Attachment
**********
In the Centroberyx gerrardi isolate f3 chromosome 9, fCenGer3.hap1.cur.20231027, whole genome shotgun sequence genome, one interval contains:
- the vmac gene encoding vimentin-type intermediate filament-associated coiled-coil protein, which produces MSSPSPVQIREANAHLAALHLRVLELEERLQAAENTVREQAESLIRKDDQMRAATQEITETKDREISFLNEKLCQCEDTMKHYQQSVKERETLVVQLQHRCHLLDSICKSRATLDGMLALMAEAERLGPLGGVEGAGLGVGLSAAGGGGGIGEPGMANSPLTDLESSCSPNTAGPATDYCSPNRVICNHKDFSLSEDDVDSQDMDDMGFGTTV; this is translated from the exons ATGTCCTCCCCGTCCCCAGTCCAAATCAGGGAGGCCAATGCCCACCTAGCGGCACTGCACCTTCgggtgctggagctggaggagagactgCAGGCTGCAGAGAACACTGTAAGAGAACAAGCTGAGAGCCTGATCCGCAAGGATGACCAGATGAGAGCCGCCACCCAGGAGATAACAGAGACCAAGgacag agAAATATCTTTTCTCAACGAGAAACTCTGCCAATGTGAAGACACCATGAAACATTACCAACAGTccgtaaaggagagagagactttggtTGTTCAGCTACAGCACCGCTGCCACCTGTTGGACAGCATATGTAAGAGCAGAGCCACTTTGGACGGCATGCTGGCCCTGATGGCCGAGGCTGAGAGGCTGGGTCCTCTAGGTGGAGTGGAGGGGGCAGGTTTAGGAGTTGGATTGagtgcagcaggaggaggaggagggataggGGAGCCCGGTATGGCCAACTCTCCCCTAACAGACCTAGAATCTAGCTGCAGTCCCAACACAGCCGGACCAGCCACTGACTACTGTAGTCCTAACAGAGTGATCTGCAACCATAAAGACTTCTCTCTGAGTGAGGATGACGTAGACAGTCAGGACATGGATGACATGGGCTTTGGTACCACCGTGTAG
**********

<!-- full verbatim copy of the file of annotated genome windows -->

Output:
In the Centroberyx gerrardi isolate f3 chromosome 9, fCenGer3.hap1.cur.20231027, whole genome shotgun sequence genome, one interval contains:
- the vmac gene encoding vimentin-type intermediate filament-associated coiled-coil protein, which produces MSSPSPVQIREANAHLAALHLRVLELEERLQAAENTVREQAESLIRKDDQMRAATQEITETKDREISFLNEKLCQCEDTMKHYQQSVKERETLVVQLQHRCHLLDSICKSRATLDGMLALMAEAERLGPLGGVEGAGLGVGLSAAGGGGGIGEPGMANSPLTDLESSCSPNTAGPATDYCSPNRVICNHKDFSLSEDDVDSQDMDDMGFGTTV; this is translated from the exons ATGTCCTCCCCGTCCCCAGTCCAAATCAGGGAGGCCAATGCCCACCTAGCGGCACTGCACCTTCgggtgctggagctggaggagagactgCAGGCTGCAGAGAACACTGTAAGAGAACAAGCTGAGAGCCTGATCCGCAAGGATGACCAGATGAGAGCCGCCACCCAGGAGATAACAGAGACCAAGgacag agAAATATCTTTTCTCAACGAGAAACTCTGCCAATGTGAAGACACCATGAAACATTACCAACAGTccgtaaaggagagagagactttggtTGTTCAGCTACAGCACCGCTGCCACCTGTTGGACAGCATATGTAAGAGCAGAGCCACTTTGGACGGCATGCTGGCCCTGATGGCCGAGGCTGAGAGGCTGGGTCCTCTAGGTGGAGTGGAGGGGGCAGGTTTAGGAGTTGGATTGagtgcagcaggaggaggaggagggataggGGAGCCCGGTATGGCCAACTCTCCCCTAACAGACCTAGAATCTAGCTGCAGTCCCAACACAGCCGGACCAGCCACTGACTACTGTAGTCCTAACAGAGTGATCTGCAACCATAAAGACTTCTCTCTGAGTGAGGATGACGTAGACAGTCAGGACATGGATGACATGGGCTTTGGTACCACCGTGTAG